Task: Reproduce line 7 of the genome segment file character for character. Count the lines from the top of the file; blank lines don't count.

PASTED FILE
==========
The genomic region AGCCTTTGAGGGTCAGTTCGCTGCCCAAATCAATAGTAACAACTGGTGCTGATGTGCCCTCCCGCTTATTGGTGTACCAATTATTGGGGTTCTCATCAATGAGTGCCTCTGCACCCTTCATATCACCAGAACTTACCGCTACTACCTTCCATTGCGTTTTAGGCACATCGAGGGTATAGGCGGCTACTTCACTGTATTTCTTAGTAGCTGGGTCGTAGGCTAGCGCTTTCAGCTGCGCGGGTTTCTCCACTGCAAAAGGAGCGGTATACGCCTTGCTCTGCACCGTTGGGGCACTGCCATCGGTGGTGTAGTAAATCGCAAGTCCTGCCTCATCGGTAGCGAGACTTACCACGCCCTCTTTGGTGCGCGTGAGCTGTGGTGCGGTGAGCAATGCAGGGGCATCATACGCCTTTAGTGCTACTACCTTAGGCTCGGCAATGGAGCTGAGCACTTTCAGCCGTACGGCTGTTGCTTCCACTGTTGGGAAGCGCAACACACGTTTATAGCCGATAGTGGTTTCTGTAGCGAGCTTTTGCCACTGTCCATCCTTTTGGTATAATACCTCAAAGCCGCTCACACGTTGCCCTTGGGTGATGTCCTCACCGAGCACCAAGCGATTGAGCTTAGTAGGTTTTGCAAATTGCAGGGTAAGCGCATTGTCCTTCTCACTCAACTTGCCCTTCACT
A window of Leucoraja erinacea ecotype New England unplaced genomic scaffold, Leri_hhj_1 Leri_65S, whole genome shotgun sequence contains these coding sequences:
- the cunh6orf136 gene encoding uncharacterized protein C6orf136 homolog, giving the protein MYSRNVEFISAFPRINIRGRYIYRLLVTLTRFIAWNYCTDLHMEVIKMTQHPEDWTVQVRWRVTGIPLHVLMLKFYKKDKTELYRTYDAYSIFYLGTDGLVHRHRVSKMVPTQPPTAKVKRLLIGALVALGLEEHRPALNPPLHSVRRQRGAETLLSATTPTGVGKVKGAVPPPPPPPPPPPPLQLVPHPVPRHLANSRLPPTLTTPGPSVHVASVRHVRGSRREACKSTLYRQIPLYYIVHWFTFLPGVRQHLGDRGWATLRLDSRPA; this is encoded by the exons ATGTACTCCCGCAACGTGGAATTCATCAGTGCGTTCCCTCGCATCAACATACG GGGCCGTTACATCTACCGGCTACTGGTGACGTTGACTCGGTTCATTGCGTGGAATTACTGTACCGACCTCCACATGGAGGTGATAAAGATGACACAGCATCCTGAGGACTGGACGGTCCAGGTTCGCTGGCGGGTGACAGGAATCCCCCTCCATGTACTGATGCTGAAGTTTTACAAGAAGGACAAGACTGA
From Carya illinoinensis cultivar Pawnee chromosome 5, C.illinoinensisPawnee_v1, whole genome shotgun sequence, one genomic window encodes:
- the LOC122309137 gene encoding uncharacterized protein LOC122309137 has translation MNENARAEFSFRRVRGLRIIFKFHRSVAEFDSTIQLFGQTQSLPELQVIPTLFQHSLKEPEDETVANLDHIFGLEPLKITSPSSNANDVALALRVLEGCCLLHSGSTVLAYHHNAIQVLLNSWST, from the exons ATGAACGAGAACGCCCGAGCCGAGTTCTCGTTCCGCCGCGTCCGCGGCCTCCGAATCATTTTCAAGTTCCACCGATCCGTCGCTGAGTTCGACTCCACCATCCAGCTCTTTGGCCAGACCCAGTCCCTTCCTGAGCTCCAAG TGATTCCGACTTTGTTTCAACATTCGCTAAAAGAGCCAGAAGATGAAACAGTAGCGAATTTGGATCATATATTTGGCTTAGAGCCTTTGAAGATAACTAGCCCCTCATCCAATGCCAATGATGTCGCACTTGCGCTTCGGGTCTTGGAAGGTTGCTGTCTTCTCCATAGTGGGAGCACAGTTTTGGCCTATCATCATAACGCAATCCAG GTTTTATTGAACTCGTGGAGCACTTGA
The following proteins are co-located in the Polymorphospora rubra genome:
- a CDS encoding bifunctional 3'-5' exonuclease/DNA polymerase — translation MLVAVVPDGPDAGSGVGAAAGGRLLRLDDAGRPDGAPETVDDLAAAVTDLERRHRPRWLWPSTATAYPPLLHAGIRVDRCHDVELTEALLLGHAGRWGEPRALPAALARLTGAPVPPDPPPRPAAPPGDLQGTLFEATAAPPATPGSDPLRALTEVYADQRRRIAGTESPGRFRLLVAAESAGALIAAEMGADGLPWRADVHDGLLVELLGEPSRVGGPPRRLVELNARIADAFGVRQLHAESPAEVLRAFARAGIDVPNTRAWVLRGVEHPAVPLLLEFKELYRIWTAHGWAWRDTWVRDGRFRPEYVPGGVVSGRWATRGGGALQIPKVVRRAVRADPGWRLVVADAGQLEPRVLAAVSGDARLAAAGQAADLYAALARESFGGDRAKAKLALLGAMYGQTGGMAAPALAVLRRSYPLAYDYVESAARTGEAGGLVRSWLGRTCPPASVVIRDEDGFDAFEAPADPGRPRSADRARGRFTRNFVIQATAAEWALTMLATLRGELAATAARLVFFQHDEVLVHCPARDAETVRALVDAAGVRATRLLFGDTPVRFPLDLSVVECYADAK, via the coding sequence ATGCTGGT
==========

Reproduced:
- a CDS encoding bifunctional 3'-5' exonuclease/DNA polymerase — translation MLVAVVPDGPDAGSGVGAAAGGRLLRLDDAGRPDGAPETVDDLAAAVTDLERRHRPRWLWPSTATAYPPLLHAGIRVDRCHDVELTEALLLGHAGRWGEPRALPAALARLTGAPVPPDPPPRPAAPPGDLQGTLFEATAAPPATPGSDPLRALTEVYADQRRRIAGTESPGRFRLLVAAESAGALIAAEMGADGLPWRADVHDGLLVELLGEPSRVGGPPRRLVELNARIADAFGVRQLHAESPAEVLRAFARAGIDVPNTRAWVLRGVEHPAVPLLLEFKELYRIWTAHGWAWRDTWVRDGRFRPEYVPGGVVSGRWATRGGGALQIPKVVRRAVRADPGWRLVVADAGQLEPRVLAAVSGDARLAAAGQAADLYAALARESFGGDRAKAKLALLGAMYGQTGGMAAPALAVLRRSYPLAYDYVESAARTGEAGGLVRSWLGRTCPPASVVIRDEDGFDAFEAPADPGRPRSADRARGRFTRNFVIQATAAEWALTMLATLRGELAATAARLVFFQHDEVLVHCPARDAETVRALVDAAGVRATRLLFGDTPVRFPLDLSVVECYADAK, via the coding sequence ATGCTGGT